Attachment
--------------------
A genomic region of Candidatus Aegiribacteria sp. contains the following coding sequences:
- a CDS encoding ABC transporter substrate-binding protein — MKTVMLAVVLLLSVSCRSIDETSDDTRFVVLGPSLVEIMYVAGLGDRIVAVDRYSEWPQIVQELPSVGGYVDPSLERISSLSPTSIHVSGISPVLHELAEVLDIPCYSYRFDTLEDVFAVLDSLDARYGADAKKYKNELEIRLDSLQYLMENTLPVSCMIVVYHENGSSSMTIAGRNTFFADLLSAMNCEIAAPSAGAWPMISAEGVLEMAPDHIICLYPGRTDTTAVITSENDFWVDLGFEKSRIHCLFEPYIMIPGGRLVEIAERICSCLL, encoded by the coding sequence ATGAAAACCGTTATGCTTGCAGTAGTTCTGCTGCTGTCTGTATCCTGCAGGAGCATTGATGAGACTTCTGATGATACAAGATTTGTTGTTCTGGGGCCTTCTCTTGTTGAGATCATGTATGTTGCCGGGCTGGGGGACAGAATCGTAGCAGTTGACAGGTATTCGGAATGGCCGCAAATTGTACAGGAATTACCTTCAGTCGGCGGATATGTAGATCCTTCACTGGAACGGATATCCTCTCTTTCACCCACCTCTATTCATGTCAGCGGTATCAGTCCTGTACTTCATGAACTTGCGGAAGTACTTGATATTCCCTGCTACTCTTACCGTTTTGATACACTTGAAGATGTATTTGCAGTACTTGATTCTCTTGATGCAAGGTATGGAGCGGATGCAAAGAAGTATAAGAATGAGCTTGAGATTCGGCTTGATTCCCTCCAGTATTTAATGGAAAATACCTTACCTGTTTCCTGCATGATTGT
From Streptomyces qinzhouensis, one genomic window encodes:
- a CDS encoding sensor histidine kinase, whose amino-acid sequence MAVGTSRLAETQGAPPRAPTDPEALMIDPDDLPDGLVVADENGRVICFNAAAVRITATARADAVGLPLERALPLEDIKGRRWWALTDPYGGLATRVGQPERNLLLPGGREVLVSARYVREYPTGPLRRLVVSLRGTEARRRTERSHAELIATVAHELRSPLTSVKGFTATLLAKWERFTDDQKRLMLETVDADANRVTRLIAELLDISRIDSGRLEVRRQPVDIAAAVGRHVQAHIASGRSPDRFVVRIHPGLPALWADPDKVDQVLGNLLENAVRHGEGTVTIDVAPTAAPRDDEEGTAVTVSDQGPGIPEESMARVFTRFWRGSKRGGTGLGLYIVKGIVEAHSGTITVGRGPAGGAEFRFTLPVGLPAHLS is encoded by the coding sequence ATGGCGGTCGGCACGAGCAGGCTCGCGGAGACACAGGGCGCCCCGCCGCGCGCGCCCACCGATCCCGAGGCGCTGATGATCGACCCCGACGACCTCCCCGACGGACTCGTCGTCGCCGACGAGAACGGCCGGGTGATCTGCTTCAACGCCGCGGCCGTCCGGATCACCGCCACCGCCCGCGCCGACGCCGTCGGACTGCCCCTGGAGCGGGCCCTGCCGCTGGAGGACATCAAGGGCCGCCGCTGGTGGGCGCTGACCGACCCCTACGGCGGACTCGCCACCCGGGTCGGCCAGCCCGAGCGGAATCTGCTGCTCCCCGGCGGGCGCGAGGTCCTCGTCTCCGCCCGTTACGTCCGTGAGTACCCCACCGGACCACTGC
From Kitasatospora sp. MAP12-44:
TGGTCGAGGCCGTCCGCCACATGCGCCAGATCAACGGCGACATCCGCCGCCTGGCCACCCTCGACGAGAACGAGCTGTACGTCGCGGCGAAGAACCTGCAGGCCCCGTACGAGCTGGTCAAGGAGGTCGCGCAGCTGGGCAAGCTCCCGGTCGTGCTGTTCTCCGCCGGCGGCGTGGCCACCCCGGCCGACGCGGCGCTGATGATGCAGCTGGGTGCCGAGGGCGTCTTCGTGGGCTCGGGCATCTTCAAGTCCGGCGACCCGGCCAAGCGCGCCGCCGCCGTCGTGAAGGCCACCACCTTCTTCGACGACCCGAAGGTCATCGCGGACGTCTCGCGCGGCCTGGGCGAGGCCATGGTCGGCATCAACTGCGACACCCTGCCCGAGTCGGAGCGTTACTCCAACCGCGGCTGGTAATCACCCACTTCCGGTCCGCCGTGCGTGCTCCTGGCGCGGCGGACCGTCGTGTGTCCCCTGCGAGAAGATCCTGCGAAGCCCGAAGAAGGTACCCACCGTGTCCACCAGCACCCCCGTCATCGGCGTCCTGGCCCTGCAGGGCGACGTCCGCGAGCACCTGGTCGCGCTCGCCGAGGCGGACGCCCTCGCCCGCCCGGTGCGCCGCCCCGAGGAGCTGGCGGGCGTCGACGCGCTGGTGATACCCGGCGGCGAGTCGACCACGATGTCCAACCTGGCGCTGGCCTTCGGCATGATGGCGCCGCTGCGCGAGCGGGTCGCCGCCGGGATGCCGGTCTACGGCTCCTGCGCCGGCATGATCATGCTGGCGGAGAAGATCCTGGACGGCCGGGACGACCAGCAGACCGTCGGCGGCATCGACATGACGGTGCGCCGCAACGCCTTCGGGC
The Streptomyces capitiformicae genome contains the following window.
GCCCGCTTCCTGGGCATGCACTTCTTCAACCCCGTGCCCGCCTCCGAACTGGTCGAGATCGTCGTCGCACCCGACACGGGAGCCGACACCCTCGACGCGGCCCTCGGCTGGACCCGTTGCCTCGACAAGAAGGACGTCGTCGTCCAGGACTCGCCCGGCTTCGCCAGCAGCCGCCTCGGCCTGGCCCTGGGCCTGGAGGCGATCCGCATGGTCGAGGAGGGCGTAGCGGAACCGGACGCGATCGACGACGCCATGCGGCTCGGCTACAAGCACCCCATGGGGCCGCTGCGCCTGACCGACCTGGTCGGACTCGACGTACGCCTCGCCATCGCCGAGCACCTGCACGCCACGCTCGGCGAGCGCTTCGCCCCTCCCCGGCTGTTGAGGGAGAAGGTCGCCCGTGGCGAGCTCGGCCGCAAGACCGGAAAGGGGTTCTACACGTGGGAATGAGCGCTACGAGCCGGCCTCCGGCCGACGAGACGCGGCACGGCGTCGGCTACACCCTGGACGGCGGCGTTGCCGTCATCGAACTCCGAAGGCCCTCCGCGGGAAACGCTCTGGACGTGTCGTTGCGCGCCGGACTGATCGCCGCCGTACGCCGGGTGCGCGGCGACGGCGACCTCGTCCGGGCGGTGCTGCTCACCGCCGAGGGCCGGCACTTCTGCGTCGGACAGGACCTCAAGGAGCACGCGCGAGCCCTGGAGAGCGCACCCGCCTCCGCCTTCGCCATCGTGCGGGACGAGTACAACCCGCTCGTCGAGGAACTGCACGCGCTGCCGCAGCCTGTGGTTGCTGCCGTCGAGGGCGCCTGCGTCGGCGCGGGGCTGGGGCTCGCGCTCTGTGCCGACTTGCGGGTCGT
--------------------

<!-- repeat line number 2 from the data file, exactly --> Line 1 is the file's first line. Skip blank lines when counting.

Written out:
- a CDS encoding ABC transporter substrate-binding protein — MKTVMLAVVLLLSVSCRSIDETSDDTRFVVLGPSLVEIMYVAGLGDRIVAVDRYSEWPQIVQELPSVGGYVDPSLERISSLSPTSIHVSGISPVLHELAEVLDIPCYSYRFDTLEDVFAVLDSLDARYGADAKKYKNELEIRLDSLQYLMENTLPVSCMIVVYHENGSSSMTIAGRNTFFADLLSAMNCEIAAPSAGAWPMISAEGVLEMAPDHIICLYPGRTDTTAVITSENDFWVDLGFEKSRIHCLFEPYIMIPGGRLVEIAERICSCLL, encoded by the coding sequence ATGAAAACCGTTATGCTTGCAGTAGTTCTGCTGCTGTCTGTATCCTGCAGGAGCATTGATGAGACTTCTGATGATACAAGATTTGTTGTTCTGGGGCCTTCTCTTGTTGAGATCATGTATGTTGCCGGGCTGGGGGACAGAATCGTAGCAGTTGACAGGTATTCGGAATGGCCGCAAATTGTACAGGAATTACCTTCAGTCGGCGGATATGTAGATCCTTCACTGGAACGGATATCCTCTCTTTCACCCACCTCTATTCATGTCAGCGGTATCAGTCCTGTACTTCATGAACTTGCGGAAGTACTTGATATTCCCTGCTACTCTTACCGTTTTGATACACTTGAAGATGTATTTGCAGTACTTGATTCTCTTGATGCAAGGTATGGAGCGGATGCAAAGAAGTATAAGAATGAGCTTGAGATTCGGCTTGATTCCCTCCAGTATTTAATGGAAAATACCTTACCTGTTTCCTGCATGATTGT